For Valentine’s day, Tim Minchin:
Am I the only one who hates this song?
Five hundred and sixty-two graduates from 23 states and 11 countries will be recognized at Marquette’s Mid-year Commencement on Sunday, Dec. 20, at the U.S. Cellular Arena, 400 W. Kilbourn Ave. The program will include individual recognition of the candidates and remarks by Marquette President Robert A. Wild, S.J.; Janine Geske, distinguished professor of law; and Scott Passolt, a graduating senior from the College of Business Administration.
I know two people finishing their undergraduate careers this weekend, and another leaving with an advanced degree. I wish them the best. That’s really all I have to say, except “This is when it gets hard.” But I’ll not dwell on that. Happy holidays, and congrats.
A while back, half-jokingly, we at the WW thought about posting all our vaguely feminism-related YouTube video favorites. This is my first contribution to the exposition of randomness–although not, strictly speaking, a favorite.
I like lists. This may be because of the detail-oriented, obsessive manifestations of Asperger syndrome, which I may or may not have. So a list of people with Asperger syndrome is of course something of deep intrigue to me. One of the people on Wikipedia’s list is one Philipa “Pip” Brown, aka Ladyhawke, a New Zealand indie-rocker. I looked her up:
I’m only really interested in Ladyhawke for ASD and gender expression. I have no idea as to whether or not I like her music or not. I mean, it’s not unpleasant for me to listen to,* but I can take or leave pretty much anything. Moreover, I can never follow lyrics; they all sort of run together for me into so much noise, and I never notice if they’re good or bad (unless they’re really bad), or even coherent. It took me years to realize the lyric is “They paved paradise and put up a parking lot,” and not “paved paradise and put up a funk in love.” The latter formulation makes no sense, poetically, logically, or grammatically; but I thought it was the real one for years.
Thoughts from musically-inclined people? Music is not something I do recreationally. I only use it for noise when I’m in the car, and only then what’s on the radio. I can’t imagine just sitting for an extended period of a time just listening to stuff, and I get distracted whenever I try to do something else while listening. Some of Beethoven’s symphonies, however, are aesthetic experiences profound enough to cross into the realm of the religious.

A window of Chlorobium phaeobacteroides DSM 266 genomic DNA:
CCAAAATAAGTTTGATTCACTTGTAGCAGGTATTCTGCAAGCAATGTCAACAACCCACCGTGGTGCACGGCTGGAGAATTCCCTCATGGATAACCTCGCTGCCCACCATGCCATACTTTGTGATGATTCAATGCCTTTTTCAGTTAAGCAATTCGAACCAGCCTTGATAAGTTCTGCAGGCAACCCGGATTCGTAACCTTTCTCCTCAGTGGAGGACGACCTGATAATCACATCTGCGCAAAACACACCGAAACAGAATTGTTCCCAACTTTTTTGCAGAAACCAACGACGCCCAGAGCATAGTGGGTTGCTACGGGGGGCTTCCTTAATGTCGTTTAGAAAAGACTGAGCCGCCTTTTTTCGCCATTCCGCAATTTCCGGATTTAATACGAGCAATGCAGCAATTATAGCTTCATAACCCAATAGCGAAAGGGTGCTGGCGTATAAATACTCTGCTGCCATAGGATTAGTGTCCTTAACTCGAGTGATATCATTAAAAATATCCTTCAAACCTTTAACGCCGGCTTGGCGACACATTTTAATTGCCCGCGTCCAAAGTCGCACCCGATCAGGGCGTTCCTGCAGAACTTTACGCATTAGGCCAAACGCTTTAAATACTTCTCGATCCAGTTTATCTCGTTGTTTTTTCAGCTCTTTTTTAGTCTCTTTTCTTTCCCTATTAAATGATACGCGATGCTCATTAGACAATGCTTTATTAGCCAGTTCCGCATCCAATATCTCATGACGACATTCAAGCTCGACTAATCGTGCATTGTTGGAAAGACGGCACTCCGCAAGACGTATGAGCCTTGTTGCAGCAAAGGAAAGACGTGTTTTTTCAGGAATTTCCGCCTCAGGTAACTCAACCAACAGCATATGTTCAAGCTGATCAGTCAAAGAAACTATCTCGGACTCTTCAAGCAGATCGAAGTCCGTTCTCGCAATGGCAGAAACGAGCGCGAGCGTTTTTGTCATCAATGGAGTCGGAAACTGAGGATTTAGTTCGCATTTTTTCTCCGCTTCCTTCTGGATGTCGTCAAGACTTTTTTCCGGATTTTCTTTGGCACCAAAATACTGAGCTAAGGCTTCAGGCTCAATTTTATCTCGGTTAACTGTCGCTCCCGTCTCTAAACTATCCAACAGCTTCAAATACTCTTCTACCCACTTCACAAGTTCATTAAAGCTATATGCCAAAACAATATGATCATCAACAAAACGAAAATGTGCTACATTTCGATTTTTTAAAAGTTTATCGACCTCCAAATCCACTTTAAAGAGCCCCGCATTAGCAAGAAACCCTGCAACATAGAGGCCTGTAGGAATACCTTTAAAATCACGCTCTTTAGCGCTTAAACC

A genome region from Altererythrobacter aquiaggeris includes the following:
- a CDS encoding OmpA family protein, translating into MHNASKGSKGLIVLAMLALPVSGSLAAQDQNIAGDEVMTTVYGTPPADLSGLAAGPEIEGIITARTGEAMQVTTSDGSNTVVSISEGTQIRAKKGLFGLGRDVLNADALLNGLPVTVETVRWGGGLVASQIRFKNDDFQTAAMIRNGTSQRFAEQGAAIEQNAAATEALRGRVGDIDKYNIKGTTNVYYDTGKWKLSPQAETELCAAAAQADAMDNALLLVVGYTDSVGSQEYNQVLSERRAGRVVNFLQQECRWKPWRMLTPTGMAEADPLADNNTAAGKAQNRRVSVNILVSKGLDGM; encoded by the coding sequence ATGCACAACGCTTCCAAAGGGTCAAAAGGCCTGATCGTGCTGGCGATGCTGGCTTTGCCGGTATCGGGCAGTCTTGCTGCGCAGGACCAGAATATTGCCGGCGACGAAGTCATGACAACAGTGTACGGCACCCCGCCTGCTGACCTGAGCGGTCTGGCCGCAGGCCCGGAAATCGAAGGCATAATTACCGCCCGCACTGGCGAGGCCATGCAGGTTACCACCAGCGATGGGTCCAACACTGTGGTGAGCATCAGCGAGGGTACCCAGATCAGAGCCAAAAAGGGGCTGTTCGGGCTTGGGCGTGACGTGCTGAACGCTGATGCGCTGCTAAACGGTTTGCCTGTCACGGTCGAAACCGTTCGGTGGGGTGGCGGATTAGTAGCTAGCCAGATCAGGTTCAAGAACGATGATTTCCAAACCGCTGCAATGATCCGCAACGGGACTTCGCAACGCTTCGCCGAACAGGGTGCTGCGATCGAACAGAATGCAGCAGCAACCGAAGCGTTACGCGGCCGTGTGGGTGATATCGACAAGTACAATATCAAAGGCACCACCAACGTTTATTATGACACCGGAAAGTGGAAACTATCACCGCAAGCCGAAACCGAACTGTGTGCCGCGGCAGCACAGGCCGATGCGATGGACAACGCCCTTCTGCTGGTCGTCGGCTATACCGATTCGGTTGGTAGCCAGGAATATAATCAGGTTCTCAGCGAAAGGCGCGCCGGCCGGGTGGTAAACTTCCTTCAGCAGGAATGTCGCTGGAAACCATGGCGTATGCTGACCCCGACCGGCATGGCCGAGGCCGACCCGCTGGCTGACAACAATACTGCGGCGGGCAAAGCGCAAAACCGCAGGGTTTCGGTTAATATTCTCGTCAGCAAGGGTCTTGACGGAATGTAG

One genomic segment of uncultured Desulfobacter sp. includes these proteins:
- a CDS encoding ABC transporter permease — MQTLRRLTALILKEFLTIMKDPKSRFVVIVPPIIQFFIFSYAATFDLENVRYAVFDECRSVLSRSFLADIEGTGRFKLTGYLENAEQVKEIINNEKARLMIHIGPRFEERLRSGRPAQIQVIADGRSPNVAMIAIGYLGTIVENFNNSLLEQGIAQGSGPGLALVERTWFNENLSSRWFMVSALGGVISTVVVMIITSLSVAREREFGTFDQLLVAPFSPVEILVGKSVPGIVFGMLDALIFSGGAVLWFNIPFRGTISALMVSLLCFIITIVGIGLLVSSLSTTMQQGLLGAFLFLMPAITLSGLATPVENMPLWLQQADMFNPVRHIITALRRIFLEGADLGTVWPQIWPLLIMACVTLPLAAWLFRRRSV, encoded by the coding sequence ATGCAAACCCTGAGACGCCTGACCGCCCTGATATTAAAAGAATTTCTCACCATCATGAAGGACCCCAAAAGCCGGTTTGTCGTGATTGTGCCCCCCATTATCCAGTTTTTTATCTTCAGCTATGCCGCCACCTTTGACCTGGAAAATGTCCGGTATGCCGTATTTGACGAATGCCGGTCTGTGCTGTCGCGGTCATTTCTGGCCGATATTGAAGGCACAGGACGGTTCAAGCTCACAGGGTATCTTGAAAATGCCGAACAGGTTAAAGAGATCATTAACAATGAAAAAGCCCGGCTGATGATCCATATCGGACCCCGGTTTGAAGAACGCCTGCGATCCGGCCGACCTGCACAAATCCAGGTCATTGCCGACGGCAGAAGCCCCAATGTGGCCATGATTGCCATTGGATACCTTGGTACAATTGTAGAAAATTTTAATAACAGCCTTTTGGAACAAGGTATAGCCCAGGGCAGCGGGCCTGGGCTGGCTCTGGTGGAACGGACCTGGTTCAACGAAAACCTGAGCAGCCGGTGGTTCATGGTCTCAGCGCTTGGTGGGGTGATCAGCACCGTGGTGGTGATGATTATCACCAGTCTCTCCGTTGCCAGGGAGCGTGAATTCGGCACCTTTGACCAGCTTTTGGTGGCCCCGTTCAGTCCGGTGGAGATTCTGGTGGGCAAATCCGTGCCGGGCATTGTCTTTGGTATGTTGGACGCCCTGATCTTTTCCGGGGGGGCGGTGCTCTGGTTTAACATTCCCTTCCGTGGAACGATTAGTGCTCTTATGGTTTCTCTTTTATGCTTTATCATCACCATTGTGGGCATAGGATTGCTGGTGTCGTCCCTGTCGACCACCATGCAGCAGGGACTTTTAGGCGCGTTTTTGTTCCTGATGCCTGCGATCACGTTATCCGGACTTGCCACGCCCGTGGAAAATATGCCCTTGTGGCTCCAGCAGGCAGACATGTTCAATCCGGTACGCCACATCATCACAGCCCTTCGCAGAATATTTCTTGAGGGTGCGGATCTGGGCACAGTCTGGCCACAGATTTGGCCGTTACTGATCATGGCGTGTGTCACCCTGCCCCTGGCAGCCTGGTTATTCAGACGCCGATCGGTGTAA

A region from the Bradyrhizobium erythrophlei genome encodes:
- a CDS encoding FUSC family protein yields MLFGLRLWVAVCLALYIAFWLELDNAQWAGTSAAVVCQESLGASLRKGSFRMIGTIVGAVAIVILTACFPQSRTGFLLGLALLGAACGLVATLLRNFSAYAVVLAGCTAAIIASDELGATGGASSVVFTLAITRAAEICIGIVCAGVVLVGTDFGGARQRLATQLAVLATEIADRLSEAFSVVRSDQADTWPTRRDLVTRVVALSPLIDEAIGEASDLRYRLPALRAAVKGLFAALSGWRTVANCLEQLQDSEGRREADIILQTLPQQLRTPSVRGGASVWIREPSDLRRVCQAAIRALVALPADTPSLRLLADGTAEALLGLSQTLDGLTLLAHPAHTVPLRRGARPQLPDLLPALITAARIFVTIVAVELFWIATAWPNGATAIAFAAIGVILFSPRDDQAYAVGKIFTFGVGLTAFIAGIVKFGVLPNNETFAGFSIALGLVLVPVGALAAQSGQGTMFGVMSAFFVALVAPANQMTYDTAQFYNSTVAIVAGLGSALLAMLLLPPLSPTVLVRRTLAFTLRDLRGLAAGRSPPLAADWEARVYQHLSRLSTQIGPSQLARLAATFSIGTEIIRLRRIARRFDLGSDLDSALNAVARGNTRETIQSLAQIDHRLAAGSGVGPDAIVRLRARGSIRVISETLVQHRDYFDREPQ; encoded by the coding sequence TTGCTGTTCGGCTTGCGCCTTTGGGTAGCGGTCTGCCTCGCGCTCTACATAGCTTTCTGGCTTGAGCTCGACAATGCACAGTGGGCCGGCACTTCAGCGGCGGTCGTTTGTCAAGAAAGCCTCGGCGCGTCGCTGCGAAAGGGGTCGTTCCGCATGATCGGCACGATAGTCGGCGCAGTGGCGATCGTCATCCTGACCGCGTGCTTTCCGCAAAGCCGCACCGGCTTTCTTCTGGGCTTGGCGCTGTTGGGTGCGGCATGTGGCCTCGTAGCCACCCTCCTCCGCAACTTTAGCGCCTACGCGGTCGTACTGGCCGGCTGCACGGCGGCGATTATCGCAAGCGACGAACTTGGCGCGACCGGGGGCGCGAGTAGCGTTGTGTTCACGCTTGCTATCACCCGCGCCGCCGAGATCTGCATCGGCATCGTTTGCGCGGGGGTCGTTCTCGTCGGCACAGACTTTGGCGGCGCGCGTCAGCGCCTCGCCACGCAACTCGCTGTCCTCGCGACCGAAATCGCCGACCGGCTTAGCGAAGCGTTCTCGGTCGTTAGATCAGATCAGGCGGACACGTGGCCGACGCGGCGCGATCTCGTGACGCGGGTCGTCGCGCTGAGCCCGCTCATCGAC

But anyway: Aside from the esotericism of music. Ladyhawk is of interest to my blogging purposes for a Vaguely Feministic Thing: She unselfconsciously wears men’s clothing, a tendancy that has been remarked upon :
The New Zealand singer only every wear garments meant for men, including jeans slung so low on her waist they often reveal the boy’s underpants she favours.
She said: “I don’t wear women’s clothes because I’d feel like a fraud. It’s not just that the cut is all wrong on me, I feel much more of an individual in menswear.”
Among the items Ladyhawke loves to wear are hoodies, tight jeans and big boots.She explained to Britain’s Elle magazine: “I don’t lose any aspect of my femininity by wearing boys’ clothes. In fact, I think it subtly enhances it because the look is so understated.”
Any y’all have thoughts about “boy’s clothes” and “girl’s clothes”? I always count it as a mark to a female’s character if she tends towards some men’s clothing; I appreciate the utility of the stuff. Is this tendency of mine on some level sexist for rewarding women for “masculine” behaviors? Is it possible to disparage impractical and uncomfortable fashion without condemning those who wear it? (I find myself frustrated with people who wear high heels. “Why?” I cannot but ask myself.)
Who says everything we post in the Word Warrior has to be all cerebral and thought-provoking? I’m all about community too, and one of the things that I think community can be built on is music. Typically, I’m the mix cd type. I make mix cds and give them to my friends, and sometimes they give me mix cds in return, and we are able to share the gift of music and lyrics with each other.
So since I’m not entirely sure who all reads this thing, and the cd burner on my MacBook is currently knocking on death’s door, I thought I’d post a few of the things I’ve been listening to lately. AND since I’m trying to help cultivate our little community here, I encourage you, our loyal readers, to critique what I’ve put up and post some of your favorite stuff in the comments.
Trooper Cooper tries to pry a straight answer from Palin’s spokeswoman, Meg Stapelton:
Around 3:20, Stapelton descends into simple gushing about her employer to no discernible end. She’s got spirit, is a maverick, she can do whatever–whatever–she wants to do, and the world is literally her oyster. Literally. It’s not a metaphor at all. Nope, Palin’s literally gonna wrangle the actual pearls right out of that fucker.
Around 5:00, Stapelton admits Palin has “no plans for anything in particular at this point and time”–although, earlier she had said the governor has been offered “everything under the sun.” So she left office to affect change, because she couldn’t do that in office. Instead, her master plan–premeditated, we are to believe, months in advance–was to quit her job as a state executive to affect said change outside the government by…well, by whatever comes along. That’ll surely come along–and will certainly be able to help the “right people get elected.” Even though Palin herself, presumably by her own standards a “right person” had already gotten elected.
Also: Anderson Cooper’s amusing bafflement about basic the terminology of basketball through minute four. (I didn’t get it either; but this is the weekend for schadenfruede.)